Theater and operational training is conducted through constructive simulations. Unlike virtual training, which concentrates on honing tactical skills, constructive simulations teach staff and officers how to make decisions and conduct a battle based on data coming into a command center.
Because command posts are often far away from the fighting and sheltered and camouflaged in forests or buildings, the system relays commanders information that they must interpret and act upon. This type of simulation replicates a large-scale battlefield, providing data on the locations and status of friendly units and the known positions of enemy formations. For example, commanders must know their subordinates’ location, unit status and capabilities. While officers will have various devices at hand, they must still picture the whole situation. “That’s tough to do, so you must use every tool at your disposal,” the colonel says.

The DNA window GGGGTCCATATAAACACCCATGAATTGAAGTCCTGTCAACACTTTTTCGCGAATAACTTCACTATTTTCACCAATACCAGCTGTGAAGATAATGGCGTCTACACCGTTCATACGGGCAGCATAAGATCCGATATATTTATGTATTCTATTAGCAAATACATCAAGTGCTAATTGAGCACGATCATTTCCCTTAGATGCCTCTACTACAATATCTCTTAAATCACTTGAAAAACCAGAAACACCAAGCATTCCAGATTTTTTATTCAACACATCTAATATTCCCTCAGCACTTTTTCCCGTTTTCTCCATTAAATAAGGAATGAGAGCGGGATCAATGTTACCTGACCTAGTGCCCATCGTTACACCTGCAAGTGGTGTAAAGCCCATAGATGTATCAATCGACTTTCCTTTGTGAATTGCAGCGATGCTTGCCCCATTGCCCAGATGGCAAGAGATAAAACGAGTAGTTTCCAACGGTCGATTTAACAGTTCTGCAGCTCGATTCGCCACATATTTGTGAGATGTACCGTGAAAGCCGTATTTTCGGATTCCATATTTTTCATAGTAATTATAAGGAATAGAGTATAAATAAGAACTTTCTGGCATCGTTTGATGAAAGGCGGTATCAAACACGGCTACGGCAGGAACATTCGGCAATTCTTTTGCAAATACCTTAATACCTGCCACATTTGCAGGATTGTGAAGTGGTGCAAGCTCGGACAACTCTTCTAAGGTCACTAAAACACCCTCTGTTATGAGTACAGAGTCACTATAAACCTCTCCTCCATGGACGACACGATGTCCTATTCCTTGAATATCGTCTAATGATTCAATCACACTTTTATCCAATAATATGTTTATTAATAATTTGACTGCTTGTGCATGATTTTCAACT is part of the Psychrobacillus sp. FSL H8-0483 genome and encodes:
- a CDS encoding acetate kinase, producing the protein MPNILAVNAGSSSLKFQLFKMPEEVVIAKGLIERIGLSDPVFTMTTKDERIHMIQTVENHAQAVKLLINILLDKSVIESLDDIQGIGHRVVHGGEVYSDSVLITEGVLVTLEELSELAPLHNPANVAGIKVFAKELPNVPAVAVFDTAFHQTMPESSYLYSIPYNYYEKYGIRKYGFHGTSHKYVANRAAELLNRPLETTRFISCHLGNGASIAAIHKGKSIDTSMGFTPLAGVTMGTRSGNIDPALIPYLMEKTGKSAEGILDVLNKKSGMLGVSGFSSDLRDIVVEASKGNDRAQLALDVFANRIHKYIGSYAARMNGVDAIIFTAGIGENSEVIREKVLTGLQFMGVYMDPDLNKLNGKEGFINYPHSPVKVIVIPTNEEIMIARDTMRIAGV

As more data become available, however, the commander must sift it to get a clear picture of the battlefield. While this can be difficult even with a small staff, coordinating a large headquarters with up to 200 people can be much more difficult. Col. Wildemann cites an adage that the amount of timely information available to a commander is inversely proportional to the size of the staff. While more staff implies less timely information, constructive simulations allow officers and their subordinates to hone command and control skills. “The art of command is to take all that information and still get what you need in a timely fashion to make decisions,” he adds.